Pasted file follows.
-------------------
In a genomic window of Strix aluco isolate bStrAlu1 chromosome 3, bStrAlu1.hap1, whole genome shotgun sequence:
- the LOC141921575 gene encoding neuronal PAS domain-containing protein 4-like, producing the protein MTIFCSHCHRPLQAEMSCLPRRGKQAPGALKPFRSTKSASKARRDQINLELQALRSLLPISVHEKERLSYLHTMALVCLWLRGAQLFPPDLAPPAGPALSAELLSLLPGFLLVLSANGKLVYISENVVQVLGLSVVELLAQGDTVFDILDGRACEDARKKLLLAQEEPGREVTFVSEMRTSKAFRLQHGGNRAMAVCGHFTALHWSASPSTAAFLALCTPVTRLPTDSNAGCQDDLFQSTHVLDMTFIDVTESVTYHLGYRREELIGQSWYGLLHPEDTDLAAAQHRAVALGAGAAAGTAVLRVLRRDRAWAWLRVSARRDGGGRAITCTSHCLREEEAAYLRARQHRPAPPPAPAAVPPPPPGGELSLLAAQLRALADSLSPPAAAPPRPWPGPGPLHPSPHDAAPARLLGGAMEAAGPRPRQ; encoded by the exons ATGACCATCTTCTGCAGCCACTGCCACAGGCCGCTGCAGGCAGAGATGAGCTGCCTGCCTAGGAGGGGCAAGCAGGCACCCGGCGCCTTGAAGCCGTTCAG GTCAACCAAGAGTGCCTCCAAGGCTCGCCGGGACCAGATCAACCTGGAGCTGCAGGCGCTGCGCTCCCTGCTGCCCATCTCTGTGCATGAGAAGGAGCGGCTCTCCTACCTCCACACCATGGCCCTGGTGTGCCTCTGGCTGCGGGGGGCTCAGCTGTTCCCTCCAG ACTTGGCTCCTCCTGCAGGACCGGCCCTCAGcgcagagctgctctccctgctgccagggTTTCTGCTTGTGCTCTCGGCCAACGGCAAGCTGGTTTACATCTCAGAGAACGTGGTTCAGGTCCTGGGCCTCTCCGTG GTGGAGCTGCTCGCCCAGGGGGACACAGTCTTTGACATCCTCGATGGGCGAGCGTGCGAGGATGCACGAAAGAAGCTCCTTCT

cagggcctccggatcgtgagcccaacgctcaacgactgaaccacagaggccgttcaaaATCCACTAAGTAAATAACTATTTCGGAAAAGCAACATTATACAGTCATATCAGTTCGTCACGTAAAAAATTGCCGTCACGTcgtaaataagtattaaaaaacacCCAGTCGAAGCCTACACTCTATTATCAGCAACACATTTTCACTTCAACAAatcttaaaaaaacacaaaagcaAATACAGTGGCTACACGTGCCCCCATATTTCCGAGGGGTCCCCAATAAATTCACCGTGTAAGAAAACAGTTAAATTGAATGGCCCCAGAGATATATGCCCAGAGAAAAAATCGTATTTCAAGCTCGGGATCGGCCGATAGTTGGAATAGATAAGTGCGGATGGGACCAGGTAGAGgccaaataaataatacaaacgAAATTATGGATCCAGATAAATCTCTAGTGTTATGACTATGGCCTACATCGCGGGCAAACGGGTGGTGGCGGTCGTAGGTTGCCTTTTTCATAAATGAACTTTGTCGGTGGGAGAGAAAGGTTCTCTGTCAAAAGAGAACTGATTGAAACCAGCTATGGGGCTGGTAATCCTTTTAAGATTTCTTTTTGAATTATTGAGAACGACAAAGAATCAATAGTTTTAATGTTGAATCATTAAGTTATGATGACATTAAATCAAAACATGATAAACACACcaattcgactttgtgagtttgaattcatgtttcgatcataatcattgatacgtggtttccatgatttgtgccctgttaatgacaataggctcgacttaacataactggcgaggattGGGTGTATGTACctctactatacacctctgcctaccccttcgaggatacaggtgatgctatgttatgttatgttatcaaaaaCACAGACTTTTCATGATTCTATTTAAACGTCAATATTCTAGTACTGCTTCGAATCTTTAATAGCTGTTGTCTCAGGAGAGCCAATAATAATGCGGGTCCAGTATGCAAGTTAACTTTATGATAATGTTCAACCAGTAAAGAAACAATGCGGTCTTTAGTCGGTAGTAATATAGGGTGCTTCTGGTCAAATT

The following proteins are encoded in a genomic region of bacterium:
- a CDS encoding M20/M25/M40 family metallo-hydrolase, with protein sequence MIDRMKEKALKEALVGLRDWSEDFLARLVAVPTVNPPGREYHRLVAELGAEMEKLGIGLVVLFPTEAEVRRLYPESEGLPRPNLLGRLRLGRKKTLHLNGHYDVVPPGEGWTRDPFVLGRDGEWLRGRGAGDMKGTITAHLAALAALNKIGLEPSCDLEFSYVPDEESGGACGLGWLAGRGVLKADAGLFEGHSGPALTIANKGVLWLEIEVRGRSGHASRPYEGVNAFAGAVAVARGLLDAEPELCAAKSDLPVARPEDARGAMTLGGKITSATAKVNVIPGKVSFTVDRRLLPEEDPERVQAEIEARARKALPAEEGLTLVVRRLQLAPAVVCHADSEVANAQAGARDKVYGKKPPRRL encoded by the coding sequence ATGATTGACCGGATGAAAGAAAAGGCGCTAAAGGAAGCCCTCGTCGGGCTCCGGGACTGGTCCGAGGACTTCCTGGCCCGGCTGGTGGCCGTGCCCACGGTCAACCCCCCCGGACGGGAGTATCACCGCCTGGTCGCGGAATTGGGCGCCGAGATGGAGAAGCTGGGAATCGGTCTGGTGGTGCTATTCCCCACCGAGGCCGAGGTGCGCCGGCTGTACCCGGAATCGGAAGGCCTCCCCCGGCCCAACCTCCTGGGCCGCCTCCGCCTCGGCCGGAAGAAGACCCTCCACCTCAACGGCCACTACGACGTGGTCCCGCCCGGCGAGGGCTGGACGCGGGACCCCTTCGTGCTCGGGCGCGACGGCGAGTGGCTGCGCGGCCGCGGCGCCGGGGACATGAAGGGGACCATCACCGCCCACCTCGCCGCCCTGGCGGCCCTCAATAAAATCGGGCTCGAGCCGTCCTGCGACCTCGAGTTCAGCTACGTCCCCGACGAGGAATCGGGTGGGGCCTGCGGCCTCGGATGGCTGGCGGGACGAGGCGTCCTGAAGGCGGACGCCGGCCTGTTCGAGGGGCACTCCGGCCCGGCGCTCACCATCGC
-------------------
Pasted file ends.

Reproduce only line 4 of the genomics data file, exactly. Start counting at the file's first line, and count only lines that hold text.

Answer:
The following proteins are encoded in a genomic region of bacterium: